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The "Evolution" of Totalitarian Regimes Is Really a Throwback

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During the Sunday, September 1 edition of CNN's Fareed Zakaria GPS, the host highlighted a new book, William Dobson's "The Dictator's Learning Curve," and explained the work's conclusions:

Old school oppressors like Mao, Pol Pot or Idi Amin, could keep their atrocities relatively secret. That's not possible today. If a dictator tried to orchestrate a mass killing and keep it secret, it would fail. It would end up on YouTube. (...)

So, today's cleverest dictators have evolved. They allow a certain amount of dissent as an escape valve. Consider China. There's a study out by three political scientists at Harvard. They've devised a way to analyze millions of social media posts in China. What's special is that they claim to do this before the Chinese government gets to censor them. So, it provides a unique insight not just into what the Chinese people think, but also what the government deems necessary to censor. What did they find? Contrary to what you think, it turns out criticisms of the government are not more likely to get censored. Even vitriolic criticism is allowed. The focus is on stopping mass mobilization. Last year, Beijing blocked Internet searches for Tunisia's Jasmine revolution to prevent discussions about the Arab Spring. Similarly, searches for the number 4/6 were censored. The numbers representing June 4th, the anniversary of the massacre at Tiananmen Square.


We're witnessing a trend in China, Russia, Venezuela, and many other countries, even Myanmar. Gone are the days when dictators could completely ignore the demands of their people. As citizens become more exposed to events around the world, more connected to each other on the Internet and social media, dictators will have to make greater concessions. It's a situation that is far better than how things were ten, 20, or 50 years ago. Regimes like those in Syria and North Korea can still act with all-out brutality. But they are outliers. They represent a fading order. The new model is to allow a controlled space for free commerce, for open education, even for dissent. Perhaps people in these countries can use that space to slowly expand the realm of freedom and liberty. We'll be right back.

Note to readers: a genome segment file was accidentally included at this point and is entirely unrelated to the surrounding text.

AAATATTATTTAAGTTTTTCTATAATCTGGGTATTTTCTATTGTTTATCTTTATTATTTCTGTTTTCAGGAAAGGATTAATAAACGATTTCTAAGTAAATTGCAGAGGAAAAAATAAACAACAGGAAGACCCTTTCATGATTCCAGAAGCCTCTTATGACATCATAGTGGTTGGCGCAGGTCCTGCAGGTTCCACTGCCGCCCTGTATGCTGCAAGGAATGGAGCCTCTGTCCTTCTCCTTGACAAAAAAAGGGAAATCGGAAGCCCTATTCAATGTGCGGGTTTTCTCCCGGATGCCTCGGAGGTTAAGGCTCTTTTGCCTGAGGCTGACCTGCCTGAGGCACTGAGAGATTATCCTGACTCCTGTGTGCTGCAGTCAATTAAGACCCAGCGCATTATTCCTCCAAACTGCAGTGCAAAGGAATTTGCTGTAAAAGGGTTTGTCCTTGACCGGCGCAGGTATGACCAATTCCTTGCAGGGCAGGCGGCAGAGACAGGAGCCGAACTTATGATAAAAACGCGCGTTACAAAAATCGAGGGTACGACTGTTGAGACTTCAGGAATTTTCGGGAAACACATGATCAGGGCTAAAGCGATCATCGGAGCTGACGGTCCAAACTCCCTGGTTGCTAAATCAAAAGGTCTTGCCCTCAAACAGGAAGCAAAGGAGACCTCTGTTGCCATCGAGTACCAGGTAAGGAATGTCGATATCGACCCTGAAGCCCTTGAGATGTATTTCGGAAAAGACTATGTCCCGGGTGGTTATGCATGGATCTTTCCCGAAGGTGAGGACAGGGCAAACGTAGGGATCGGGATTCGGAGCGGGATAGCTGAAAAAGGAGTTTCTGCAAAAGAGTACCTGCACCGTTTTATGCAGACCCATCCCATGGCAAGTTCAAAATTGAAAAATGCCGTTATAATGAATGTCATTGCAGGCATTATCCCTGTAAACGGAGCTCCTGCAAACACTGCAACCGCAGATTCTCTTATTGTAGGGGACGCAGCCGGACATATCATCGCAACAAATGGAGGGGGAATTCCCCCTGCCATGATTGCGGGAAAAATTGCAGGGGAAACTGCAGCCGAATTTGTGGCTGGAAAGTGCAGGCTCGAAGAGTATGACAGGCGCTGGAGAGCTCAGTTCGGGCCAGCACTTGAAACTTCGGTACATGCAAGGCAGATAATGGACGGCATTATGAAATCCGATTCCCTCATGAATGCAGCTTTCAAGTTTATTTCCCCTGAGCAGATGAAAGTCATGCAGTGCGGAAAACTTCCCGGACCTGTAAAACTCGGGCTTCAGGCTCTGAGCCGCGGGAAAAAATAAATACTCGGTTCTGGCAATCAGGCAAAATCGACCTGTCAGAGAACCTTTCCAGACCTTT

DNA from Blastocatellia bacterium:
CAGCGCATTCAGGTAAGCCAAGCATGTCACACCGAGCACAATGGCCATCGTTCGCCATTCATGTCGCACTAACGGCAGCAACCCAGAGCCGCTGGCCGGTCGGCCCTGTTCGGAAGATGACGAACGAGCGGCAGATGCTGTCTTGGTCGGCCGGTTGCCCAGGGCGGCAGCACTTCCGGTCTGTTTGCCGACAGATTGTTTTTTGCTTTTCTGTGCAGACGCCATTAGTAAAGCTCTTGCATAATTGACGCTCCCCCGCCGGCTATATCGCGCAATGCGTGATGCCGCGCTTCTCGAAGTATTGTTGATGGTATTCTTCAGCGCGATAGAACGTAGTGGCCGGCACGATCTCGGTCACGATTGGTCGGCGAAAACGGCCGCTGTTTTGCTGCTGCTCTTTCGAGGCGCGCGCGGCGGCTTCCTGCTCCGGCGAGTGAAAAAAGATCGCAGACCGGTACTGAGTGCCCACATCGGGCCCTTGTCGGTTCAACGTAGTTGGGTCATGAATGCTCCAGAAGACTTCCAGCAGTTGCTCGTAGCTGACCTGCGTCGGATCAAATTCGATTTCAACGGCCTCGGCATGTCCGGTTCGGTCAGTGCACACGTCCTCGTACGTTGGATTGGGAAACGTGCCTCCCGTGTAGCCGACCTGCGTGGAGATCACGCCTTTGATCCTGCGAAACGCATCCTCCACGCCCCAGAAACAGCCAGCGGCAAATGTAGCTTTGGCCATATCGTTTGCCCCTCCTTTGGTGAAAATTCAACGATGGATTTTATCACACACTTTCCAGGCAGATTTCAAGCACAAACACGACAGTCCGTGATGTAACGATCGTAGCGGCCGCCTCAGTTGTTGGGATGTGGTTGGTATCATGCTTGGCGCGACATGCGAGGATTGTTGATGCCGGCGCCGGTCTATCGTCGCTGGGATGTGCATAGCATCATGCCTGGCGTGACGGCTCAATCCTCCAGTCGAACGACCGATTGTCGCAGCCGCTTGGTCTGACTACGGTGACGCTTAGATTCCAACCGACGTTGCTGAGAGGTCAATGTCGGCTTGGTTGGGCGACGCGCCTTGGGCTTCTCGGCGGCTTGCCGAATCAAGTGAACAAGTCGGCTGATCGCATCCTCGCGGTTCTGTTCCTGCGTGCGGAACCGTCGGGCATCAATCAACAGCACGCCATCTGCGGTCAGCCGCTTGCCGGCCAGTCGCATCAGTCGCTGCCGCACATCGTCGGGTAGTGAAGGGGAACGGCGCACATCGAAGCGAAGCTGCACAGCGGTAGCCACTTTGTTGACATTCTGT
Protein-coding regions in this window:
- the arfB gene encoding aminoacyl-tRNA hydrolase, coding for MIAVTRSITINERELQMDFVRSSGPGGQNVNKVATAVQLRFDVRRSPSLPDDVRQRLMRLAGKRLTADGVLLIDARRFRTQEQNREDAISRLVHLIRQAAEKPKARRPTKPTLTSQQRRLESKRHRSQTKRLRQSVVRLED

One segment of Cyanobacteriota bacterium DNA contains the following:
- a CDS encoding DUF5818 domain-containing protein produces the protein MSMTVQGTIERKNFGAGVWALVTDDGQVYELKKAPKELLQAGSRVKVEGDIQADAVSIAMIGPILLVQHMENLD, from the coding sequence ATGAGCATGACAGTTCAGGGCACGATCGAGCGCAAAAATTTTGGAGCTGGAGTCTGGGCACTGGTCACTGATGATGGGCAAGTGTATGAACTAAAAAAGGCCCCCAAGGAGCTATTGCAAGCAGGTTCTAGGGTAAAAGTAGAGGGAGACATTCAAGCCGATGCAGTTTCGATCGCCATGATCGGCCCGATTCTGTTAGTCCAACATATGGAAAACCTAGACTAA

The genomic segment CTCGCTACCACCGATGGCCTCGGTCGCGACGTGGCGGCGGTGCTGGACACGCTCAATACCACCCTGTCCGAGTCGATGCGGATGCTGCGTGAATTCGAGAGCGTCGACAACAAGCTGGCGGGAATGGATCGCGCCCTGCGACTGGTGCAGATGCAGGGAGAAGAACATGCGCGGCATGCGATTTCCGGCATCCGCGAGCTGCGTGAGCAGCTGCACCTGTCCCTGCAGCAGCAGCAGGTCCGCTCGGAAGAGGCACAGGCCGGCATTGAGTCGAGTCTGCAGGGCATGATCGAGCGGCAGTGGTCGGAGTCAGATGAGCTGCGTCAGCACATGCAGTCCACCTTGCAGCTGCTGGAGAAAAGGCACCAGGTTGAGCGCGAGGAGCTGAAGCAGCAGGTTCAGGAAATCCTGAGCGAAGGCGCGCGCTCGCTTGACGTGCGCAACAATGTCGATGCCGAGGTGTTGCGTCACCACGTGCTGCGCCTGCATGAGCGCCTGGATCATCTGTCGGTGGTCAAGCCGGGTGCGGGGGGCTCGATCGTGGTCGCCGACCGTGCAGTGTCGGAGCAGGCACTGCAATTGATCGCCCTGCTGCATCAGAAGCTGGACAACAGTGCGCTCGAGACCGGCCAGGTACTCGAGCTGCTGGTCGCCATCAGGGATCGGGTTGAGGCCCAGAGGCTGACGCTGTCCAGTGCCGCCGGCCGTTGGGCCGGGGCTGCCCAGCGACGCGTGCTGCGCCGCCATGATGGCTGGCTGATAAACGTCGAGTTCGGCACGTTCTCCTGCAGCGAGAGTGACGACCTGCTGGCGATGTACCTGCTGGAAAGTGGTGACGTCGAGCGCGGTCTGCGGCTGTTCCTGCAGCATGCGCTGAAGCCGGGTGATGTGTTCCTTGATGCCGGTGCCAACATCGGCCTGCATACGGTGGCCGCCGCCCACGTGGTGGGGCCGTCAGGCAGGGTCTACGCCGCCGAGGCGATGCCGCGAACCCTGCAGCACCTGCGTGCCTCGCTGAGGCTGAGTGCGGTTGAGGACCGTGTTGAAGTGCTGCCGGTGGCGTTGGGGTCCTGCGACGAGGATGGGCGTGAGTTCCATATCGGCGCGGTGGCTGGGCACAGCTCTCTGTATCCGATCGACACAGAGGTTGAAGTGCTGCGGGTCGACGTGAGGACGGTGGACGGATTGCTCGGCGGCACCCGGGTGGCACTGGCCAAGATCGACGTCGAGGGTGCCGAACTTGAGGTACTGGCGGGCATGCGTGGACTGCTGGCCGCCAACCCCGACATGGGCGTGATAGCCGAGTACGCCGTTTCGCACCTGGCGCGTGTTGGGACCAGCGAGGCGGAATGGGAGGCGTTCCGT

But while the observation Dobson makes may be true, it is incorrect to frame it as modern phenomena. Take, as a representative example, the reign of the Roman Emperor Augustus (r. 27 B.C. - A.D. 14). The "Pax Romana" presided over by Augustus -- the flourishing of the arts that occurred after the conclusion of the cycle of civil wars that marked the prior century -- was a hotbed of conspicuous political dissent that was carefully channeled by the princeps.

Literature of that time was full of praise for the killers of Julius Caesars -- men whom Augustus, during his rise to political power, branded as criminal, had legally prosecuted, and pursued to death. Tacitus tells us in his Annals that the out-and-proud Republican leanings of Livy were "no obstacle" to his friendship with the ruler. Tacitus says the same about historians Asinius Pollio and Messalla Corvinus, men whose works have not survived but who were widely read in their own time.

Similarly, the writings of the regime's vanquished enemies -- Mark Antony's harsh letters to his chief rival; Marcus Brutus's public addresses containing heavy (and often defamatory) abuse against Augustus; and the poems of Furius and Catullus, which were "packed with insults of the Caesars" -- were read and celebrated throughout the emperor's reign.

This was not, obviously, the state line. At the same time Livy was praising the killers of Augustus's adopted father, that same ruler presided over a temple and cult dedicated to the deified Julius Caesar. But by allowing criticism of his regime's origins and his own past, Augustus was able to use dissent to make profound political statements. Allowing dissent, Georgetown classics professor Josiah Osgood tells us, permitted the emperor to "demonstrate he was making overtures to a more responsible government." For Augustus, permitting limited -- albeit closely monitored -- uncensored political commentary became a means of guarding against political upheaval.

The point here is not merely academic. To ascribe the trends Dobson observes in his new work to technological advances both aggrandizes the role of technology in altering relationships between governments and the governed and obscures historical constants. Yotube, Twitter and other social media outlets are best understood as mediums, not motivators, for allowing such concessions. The need for totalitarian regimes to allow "escape valves" to function is inherent in that form of government, and is not a new idea. The savviest dictators have always understood this, and it is part of what makes them so formidable.